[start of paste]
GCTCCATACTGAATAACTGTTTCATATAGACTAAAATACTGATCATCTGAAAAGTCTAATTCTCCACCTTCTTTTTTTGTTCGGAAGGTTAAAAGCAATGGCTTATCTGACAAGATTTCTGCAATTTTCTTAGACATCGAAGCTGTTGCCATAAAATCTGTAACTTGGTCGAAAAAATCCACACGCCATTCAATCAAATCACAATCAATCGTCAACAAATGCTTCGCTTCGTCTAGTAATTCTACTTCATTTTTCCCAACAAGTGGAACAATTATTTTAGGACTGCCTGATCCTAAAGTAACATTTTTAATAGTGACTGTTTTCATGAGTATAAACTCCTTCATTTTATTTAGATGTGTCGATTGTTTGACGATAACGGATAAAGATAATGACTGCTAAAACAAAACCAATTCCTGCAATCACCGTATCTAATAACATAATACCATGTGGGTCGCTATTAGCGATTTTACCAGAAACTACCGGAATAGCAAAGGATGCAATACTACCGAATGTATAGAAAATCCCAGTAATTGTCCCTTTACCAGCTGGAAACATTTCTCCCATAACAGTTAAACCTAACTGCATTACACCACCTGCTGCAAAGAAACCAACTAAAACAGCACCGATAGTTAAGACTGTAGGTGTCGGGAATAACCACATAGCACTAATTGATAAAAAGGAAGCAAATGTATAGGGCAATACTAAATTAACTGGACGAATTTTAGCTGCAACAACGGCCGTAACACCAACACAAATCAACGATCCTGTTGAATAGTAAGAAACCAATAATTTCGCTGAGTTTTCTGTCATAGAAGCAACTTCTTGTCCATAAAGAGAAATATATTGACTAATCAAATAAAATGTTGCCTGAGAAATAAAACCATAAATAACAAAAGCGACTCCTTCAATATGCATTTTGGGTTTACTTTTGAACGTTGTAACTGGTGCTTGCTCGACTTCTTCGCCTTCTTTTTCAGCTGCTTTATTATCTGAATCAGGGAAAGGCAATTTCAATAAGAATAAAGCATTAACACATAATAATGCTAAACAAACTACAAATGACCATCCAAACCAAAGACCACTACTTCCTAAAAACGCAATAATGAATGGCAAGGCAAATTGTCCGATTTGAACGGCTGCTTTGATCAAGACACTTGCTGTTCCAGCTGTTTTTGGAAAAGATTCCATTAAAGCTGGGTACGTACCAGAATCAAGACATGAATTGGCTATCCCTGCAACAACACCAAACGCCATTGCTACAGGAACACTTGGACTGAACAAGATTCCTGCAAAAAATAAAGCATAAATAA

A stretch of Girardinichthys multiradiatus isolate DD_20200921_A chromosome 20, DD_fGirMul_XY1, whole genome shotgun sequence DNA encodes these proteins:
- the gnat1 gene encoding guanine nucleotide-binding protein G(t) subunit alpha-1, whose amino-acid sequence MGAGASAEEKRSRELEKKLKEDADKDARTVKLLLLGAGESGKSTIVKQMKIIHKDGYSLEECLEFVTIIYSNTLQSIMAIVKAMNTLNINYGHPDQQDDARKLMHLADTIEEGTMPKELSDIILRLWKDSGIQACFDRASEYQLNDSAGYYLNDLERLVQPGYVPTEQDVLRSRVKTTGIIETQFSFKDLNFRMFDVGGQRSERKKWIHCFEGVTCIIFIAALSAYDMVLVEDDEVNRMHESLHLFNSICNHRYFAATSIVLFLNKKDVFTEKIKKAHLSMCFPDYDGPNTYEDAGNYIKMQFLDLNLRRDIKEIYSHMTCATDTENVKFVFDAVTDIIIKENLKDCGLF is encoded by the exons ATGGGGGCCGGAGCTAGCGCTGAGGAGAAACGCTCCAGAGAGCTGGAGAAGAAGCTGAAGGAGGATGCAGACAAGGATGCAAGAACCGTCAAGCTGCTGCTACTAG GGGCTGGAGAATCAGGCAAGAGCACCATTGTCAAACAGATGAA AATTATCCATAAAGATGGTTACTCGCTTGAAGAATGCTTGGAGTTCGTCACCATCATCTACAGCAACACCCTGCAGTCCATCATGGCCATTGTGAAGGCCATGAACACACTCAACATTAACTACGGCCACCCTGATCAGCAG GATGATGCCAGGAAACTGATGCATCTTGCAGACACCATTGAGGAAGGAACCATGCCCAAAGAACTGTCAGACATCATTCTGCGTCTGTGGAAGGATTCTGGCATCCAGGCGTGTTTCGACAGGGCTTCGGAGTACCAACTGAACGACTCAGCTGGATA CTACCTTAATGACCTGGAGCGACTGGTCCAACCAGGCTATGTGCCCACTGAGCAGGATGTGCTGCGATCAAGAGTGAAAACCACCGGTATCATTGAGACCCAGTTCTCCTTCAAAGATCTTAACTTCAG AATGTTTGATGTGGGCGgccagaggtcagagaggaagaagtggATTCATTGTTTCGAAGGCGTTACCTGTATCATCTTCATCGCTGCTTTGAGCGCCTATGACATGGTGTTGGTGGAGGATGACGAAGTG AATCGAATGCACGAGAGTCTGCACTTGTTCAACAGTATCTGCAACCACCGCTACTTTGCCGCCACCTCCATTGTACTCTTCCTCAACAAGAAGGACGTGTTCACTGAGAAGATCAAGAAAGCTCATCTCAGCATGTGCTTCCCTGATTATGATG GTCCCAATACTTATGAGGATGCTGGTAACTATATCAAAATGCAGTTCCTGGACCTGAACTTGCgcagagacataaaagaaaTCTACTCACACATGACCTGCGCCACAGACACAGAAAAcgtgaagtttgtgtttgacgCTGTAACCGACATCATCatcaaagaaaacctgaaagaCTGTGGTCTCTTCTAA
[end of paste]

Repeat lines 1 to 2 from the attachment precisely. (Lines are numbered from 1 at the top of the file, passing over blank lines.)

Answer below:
GCTCCATACTGAATAACTGTTTCATATAGACTAAAATACTGATCATCTGAAAAGTCTAATTCTCCACCTTCTTTTTTTGTTCGGAAGGTTAAAAGCAATGGCTTATCTGACAAGATTTCTGCAATTTTCTTAGACATCGAAGCTGTTGCCATAAAATCTGTAACTTGGTCGAAAAAATCCACACGCCATTCAATCAAATCACAATCAATCGTCAACAAATGCTTCGCTTCGTCTAGTAATTCTACTTCATTTTTCCCAACAAGTGGAACAATTATTTTAGGACTGCCTGATCCTAAAGTAACATTTTTAATAGTGACTGTTTTCATGAGTATAAACTCCTTCATTTTATTTAGATGTGTCGATTGTTTGACGATAACGGATAAAGATAATGACTGCTAAAACAAAACCAATTCCTGCAATCACCGTATCTAATAACATAATACCATGTGGGTCGCTATTAGCGATTTTACCAGAAACTACCGGAATAGCAAAGGATGCAATACTACCGAATGTATAGAAAATCCCAGTAATTGTCCCTTTACCAGCTGGAAACATTTCTCCCATAACAGTTAAACCTAACTGCATTACACCACCTGCTGCAAAGAAACCAACTAAAACAGCACCGATAGTTAAGACTGTAGGTGTCGGGAATAACCACATAGCACTAATTGATAAAAAGGAAGCAAATGTATAGGGCAATACTAAATTAACTGGACGAATTTTAGCTGCAACAACGGCCGTAACACCAACACAAATCAACGATCCTGTTGAATAGTAAGAAACCAATAATTTCGCTGAGTTTTCTGTCATAGAAGCAACTTCTTGTCCATAAAGAGAAATATATTGACTAATCAAATAAAATGTTGCCTGAGAAATAAAACCATAAATAACAAAAGCGACTCCTTCAATATGCATTTTGGGTTTACTTTTGAACGTTGTAACTGGTGCTTGCTCGACTTCTTCGCCTTCTTTTTCAGCTGCTTTATTATCTGAATCAGGGAAAGGCAATTTCAATAAGAATAAAGCATTAACACATAATAATGCTAAACAAACTACAAATGACCATCCAAACCAAAGACCACTACTTCCTAAAAACGCAATAATGAATGGCAAGGCAAATTGTCCGATTTGAACGGCTGCTTTGATCAAGACACTTGCTGTTCCAGCTGTTTTTGGAAAAGATTCCATTAAAGCTGGGTACGTACCAGAATCAAGACATGAATTGGCTATCCCTGCAACAACACCAAACGCCATTGCTACAGGAACACTTGGACTGAACAAGATTCCTGCAAAAAATAAAGCATAAATAA

A stretch of Girardinichthys multiradiatus isolate DD_20200921_A chromosome 20, DD_fGirMul_XY1, whole genome shotgun sequence DNA encodes these proteins: